Last Updated 21 Mar 2021

Marriage vs Cohabitation

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Marriage is the foundation of family formation in most contemporary societies. It is a contract arrangement that is binding and legally recognized. Cohabitation on the other hand, mimics the structure of a marriage with the exception of legal impediments. In some countries common law relationships are recognized, complete with the legal ramifications in the event of dissolution. However, some societies are hesitant to accord due recognition for cohabitation arrangements for fear that it would undermine the institution of marriage.

Studies Conducted

In many social researches conducted on relationships, it was found that more couples are resorting to cohabitation arrangements in recent years. In the United States, an increase from 10 percent to 56 percent was noted favoring cohabitation over marriage. The statistics compared was between 1974 and 1994. (The verdict on Cohabitation vs. marriage, 2001) There are many reasons why couples opt for cohabitation arrangements over marriage. First, it is easier to enter into and dissolve. Second, it proposes a more liberated approach to the partnership. It is perceived to endorse a “freer lifestyle.” (Ambert, 2005, p6) Third, couples cohabiting are not pressured to stay together. Finally, cohabitation is contracted for economic reasons.

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Comparing marriage and cohabitation, the question of commitment is most malleable in cohabitation. Although the social structure of both appeared to be the same, it is in the philosophical approach where they differ. The “freer lifestyle” of cohabitation arrangements raises the questions of fidelity on both partners. The couple is less secure compared to married couples. Exclusivity in this case is missing in cohabitation arrangements.

Legality of Marriage

Marriage as a legally recognized institution is a binding contract. Once entered into, the couple is expected to fulfill obligations such as financial, child-rearing responsibilities, commitment to care for each other “in sickness or in health, till death do us part”. Marriage has a sense of permanency compared to the transient nature of cohabitation. In case a marriage is dissolved, appropriate legal measures are applied. The wife can demand from the husband legally for child support and indemnity when the law finds it appropriate.

While marriage and cohabitation are generally accepted in society, many would still favor that the relationship be legally recognized. In more conservative societies, cohabitation is an aberration and couples are pressured into legalizing the union. Marriage involves formal ceremonies and social recognition while cohabitation does not.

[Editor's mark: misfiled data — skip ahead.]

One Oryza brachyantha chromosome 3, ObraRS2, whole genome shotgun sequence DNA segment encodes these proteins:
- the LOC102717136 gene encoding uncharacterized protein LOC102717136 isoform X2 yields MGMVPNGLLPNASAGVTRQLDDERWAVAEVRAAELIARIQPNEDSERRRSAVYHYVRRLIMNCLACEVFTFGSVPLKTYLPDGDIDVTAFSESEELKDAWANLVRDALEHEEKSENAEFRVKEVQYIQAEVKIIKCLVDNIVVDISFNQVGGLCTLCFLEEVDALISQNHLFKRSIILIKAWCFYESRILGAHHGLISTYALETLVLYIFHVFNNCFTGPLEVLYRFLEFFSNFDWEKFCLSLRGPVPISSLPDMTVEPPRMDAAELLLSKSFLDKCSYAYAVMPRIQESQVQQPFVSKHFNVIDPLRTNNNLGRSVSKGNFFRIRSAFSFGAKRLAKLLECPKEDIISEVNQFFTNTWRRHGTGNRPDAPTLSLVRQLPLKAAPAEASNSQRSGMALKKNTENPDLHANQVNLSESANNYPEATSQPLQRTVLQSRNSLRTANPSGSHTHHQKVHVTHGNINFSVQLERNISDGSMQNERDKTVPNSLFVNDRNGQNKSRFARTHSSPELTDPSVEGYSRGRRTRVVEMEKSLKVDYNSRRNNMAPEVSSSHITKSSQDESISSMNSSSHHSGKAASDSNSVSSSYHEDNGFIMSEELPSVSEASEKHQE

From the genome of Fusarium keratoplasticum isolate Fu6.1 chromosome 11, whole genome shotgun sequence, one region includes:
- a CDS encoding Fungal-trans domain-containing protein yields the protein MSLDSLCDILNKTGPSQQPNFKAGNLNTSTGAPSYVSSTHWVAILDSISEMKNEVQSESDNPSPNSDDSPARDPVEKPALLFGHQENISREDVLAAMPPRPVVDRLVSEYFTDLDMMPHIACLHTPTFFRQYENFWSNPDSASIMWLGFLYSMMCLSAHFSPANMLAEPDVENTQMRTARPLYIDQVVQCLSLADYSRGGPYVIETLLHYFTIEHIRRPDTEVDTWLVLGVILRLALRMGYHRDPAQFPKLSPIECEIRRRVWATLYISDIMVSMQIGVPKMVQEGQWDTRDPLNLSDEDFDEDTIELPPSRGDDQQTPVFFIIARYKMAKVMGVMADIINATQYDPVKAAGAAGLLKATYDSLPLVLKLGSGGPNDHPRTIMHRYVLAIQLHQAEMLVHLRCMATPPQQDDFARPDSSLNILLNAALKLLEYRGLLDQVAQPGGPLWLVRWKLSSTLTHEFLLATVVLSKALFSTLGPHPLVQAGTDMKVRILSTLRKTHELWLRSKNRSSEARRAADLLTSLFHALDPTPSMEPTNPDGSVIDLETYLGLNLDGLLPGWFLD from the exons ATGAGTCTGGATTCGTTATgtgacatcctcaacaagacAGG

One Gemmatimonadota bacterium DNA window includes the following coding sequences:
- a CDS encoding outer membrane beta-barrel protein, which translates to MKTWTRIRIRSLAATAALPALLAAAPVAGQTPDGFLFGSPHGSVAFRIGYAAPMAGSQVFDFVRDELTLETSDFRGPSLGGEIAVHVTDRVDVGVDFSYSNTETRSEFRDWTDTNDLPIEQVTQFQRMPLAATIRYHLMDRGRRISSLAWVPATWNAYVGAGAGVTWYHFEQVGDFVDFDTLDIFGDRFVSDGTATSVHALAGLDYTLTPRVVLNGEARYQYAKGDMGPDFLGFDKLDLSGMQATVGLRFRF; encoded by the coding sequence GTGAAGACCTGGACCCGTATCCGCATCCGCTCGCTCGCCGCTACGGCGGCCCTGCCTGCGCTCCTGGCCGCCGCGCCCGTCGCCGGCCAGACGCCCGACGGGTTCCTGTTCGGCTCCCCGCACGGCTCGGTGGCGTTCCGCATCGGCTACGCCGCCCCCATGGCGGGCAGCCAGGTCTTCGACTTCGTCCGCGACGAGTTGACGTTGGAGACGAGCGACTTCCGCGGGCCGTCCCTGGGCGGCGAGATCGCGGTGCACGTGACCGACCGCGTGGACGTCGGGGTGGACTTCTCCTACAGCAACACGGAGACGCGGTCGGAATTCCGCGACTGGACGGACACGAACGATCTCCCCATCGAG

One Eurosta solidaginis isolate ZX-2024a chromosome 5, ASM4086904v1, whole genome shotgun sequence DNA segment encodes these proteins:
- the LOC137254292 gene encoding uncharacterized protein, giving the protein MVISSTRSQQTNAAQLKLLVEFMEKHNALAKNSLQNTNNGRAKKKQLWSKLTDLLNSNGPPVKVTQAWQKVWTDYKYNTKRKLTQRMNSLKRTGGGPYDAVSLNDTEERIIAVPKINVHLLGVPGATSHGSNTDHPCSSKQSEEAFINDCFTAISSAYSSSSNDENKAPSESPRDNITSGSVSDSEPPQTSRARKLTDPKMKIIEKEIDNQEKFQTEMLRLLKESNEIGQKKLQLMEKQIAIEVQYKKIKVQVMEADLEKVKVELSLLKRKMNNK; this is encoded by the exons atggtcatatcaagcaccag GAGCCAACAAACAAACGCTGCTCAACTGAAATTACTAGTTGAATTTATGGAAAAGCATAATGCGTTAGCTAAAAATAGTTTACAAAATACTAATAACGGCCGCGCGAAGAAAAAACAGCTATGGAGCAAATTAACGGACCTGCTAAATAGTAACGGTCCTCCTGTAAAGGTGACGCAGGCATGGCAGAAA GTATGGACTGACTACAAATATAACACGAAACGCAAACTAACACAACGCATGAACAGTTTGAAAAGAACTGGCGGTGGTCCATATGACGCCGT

Consequences of Cohabitation

In the aspect of dissolution of unions, cohabiting couples are more likely to separate than married couples. In the event cohabitation progresses into a marriage, the dissolution of the union is attributed to the permissive nature of cohabitation. The same attitude is carried into the legalized relationship thus insecurity, commitment and fidelity affects the relationship. Cohabiting couples favor divorce a solution to marital conflicts when compared to married couples.

Economic Issues

Economically, married couples are better off compared to non-married ones. The nature of marriage unifies the financial resources of the couple while for cohabiting couple autonomy is still expected. Financial spending and planning decisions in married couples are combined efforts while that provision is missing in cohabiting couples.


In essence, both married and cohabiting couples follow the same social structure except cohabitation does not carry the legal impediments of a marriage. Social acceptability of cohabitation remains mixed as conservative societies still frown on the arrangement for moral and legal grounds. Most would still encourage cohabiting couples to legalize their relationship.

While autonomous and liberal philosophies accentuate cohabitation arrangements, they are not enough to prevent dissolution and solve problems that are outcomes of the arrangement. The legally binding nature of marriage deters couples from ending the union because of selfish and whimsical motives. The legal recognition ensures that the social foundation of family remains intact.


  1. Ambert, A. (2005). Cohabitation and marriage: How are they related? The Vanier Institute of the Family. Retrieved 30 May 2007
  2. The verdict on Cohabitation vs. marriage (2001) Retrieved 30 May 2007
  3. Related essay: “My Ideal Wife

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